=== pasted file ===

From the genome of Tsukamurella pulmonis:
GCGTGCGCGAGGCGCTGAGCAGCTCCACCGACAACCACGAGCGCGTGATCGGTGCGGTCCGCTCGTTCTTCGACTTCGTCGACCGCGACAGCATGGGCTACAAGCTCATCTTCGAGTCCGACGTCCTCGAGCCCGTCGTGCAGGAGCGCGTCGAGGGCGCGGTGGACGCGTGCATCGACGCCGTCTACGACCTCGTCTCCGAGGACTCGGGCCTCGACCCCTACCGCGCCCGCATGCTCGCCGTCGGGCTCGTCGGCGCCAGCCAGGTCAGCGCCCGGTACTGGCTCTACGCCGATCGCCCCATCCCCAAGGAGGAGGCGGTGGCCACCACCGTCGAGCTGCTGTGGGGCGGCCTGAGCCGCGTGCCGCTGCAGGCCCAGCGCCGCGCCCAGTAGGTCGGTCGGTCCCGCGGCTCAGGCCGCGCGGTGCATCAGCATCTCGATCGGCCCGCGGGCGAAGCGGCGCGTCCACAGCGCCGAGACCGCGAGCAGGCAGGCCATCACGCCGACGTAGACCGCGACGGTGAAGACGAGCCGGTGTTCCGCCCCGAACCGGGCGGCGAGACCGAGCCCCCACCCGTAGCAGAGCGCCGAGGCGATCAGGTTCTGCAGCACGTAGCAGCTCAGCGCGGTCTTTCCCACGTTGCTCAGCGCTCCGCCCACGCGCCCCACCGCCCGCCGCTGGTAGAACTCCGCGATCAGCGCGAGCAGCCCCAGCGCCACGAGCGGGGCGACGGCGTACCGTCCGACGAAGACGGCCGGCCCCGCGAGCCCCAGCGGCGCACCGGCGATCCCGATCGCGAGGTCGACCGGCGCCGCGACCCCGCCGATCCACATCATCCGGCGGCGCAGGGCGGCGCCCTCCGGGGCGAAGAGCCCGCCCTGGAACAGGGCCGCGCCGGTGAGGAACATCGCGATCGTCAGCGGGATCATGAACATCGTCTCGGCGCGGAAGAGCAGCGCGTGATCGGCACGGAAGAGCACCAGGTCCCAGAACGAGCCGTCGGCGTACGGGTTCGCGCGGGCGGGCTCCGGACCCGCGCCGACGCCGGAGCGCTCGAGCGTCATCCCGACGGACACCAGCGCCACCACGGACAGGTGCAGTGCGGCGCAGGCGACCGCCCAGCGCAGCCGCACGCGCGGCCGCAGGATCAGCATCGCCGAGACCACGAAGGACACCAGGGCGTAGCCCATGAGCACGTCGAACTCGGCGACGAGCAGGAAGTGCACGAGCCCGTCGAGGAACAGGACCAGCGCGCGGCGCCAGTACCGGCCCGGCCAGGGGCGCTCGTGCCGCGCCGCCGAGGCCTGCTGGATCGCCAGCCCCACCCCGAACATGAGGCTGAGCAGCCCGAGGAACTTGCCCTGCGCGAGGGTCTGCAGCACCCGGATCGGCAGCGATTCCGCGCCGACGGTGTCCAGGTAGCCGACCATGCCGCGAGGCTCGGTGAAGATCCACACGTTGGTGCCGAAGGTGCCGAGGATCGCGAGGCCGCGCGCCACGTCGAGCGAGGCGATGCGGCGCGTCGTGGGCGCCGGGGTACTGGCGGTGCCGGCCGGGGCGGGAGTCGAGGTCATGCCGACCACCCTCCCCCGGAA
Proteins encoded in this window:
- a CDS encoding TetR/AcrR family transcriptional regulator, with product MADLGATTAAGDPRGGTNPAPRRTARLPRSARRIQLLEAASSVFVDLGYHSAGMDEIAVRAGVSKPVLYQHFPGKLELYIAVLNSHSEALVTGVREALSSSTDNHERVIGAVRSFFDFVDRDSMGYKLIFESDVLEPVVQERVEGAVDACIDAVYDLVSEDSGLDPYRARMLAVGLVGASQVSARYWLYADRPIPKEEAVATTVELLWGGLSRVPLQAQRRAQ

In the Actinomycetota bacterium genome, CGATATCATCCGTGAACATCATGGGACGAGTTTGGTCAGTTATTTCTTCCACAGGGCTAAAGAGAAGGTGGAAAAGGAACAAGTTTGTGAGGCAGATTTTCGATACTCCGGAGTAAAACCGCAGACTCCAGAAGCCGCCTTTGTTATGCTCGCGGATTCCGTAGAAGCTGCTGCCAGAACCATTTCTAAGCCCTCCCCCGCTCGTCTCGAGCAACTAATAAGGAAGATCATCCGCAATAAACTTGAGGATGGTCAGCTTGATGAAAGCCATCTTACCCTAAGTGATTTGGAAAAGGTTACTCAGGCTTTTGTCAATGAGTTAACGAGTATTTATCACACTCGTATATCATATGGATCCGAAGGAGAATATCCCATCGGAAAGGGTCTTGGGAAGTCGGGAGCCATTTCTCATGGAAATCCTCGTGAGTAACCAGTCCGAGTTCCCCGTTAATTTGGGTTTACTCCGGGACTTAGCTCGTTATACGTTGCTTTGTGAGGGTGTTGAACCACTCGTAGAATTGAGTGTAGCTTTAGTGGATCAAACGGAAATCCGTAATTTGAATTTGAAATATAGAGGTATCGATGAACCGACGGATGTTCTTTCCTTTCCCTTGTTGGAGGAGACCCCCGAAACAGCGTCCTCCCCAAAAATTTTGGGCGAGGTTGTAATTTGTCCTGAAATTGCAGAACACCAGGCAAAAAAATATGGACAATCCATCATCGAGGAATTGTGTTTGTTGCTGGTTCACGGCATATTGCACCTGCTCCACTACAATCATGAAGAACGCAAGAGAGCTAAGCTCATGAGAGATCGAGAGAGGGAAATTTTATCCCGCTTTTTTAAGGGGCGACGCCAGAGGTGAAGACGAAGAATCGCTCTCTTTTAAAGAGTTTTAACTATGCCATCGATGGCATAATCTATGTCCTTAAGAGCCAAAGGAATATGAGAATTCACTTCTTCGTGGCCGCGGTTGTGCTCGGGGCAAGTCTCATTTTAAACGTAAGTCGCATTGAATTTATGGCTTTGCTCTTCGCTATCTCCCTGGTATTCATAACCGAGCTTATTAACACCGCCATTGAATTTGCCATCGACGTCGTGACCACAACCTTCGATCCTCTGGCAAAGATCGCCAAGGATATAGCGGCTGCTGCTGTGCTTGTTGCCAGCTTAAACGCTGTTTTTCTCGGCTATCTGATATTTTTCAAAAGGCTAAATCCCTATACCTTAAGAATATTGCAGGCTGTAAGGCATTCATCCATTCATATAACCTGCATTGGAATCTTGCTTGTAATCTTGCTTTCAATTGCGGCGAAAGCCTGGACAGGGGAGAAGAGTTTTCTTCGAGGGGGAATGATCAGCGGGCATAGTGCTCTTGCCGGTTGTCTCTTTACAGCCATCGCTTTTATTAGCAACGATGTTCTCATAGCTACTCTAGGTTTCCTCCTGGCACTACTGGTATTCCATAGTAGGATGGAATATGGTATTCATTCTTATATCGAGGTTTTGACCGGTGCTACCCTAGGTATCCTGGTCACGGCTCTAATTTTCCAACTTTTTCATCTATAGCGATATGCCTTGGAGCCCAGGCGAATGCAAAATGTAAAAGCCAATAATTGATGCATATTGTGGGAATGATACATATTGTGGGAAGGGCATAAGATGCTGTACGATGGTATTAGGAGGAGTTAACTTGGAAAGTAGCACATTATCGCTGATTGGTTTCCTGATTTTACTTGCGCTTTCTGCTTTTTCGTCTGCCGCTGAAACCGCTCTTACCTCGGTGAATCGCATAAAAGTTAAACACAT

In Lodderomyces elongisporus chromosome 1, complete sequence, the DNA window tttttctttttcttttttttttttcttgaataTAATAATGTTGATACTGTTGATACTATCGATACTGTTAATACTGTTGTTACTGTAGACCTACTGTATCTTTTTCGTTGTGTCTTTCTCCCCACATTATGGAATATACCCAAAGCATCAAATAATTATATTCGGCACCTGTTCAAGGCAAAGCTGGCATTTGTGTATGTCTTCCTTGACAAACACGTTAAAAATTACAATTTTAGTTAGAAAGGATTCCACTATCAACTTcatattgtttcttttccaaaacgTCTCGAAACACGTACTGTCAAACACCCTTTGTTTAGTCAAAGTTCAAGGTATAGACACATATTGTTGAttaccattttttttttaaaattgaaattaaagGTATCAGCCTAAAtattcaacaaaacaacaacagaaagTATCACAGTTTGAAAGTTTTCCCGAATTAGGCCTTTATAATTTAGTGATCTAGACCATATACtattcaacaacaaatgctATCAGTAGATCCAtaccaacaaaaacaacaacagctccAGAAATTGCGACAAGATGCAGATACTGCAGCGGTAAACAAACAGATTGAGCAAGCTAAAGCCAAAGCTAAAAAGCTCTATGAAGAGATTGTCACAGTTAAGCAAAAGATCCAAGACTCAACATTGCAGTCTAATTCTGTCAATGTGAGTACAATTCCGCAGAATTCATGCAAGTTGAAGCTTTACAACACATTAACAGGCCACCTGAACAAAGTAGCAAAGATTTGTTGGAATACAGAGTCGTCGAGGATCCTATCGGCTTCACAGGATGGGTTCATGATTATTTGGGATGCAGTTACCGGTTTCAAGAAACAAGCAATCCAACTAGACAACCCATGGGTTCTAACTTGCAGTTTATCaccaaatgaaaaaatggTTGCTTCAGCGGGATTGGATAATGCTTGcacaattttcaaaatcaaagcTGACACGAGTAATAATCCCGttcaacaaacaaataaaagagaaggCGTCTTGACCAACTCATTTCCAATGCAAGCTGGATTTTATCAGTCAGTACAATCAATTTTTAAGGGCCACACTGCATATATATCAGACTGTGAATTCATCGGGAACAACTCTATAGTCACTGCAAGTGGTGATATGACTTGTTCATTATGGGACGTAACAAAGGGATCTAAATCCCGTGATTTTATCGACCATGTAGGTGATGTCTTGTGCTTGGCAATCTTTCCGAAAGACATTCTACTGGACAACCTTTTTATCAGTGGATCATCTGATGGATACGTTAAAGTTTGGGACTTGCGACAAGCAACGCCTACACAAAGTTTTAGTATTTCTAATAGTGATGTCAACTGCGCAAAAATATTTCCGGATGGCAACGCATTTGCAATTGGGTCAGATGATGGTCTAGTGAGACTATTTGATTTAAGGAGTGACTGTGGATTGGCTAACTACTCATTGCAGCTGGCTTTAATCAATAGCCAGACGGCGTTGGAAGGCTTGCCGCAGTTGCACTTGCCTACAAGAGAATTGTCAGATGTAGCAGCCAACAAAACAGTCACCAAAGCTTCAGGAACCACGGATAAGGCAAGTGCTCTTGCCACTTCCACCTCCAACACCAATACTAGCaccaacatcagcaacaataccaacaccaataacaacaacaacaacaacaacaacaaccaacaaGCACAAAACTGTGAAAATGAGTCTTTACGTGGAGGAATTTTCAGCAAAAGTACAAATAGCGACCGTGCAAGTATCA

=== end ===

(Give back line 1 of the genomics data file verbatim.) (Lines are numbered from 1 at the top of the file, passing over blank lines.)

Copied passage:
From the genome of Tsukamurella pulmonis: